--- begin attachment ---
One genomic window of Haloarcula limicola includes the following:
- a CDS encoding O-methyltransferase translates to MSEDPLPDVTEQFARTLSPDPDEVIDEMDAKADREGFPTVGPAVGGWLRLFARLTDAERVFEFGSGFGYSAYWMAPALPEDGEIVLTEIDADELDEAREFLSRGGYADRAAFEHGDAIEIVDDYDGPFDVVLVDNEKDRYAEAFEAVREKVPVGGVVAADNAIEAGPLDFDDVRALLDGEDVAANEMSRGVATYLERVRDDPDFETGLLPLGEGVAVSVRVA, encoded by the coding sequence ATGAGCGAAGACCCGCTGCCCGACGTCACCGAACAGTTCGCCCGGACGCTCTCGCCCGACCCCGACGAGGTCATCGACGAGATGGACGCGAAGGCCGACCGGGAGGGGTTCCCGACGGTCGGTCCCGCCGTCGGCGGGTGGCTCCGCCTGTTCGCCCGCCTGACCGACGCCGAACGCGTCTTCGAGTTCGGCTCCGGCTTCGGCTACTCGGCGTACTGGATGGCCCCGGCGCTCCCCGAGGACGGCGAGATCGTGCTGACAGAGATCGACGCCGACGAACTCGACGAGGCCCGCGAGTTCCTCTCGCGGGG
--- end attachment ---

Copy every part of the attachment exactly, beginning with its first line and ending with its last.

One genomic window of Haloarcula limicola includes the following:
- a CDS encoding O-methyltransferase translates to MSEDPLPDVTEQFARTLSPDPDEVIDEMDAKADREGFPTVGPAVGGWLRLFARLTDAERVFEFGSGFGYSAYWMAPALPEDGEIVLTEIDADELDEAREFLSRGGYADRAAFEHGDAIEIVDDYDGPFDVVLVDNEKDRYAEAFEAVREKVPVGGVVAADNAIEAGPLDFDDVRALLDGEDVAANEMSRGVATYLERVRDDPDFETGLLPLGEGVAVSVRVA, encoded by the coding sequence ATGAGCGAAGACCCGCTGCCCGACGTCACCGAACAGTTCGCCCGGACGCTCTCGCCCGACCCCGACGAGGTCATCGACGAGATGGACGCGAAGGCCGACCGGGAGGGGTTCCCGACGGTCGGTCCCGCCGTCGGCGGGTGGCTCCGCCTGTTCGCCCGCCTGACCGACGCCGAACGCGTCTTCGAGTTCGGCTCCGGCTTCGGCTACTCGGCGTACTGGATGGCCCCGGCGCTCCCCGAGGACGGCGAGATCGTGCTGACAGAGATCGACGCCGACGAACTCGACGAGGCCCGCGAGTTCCTCTCGCGGGG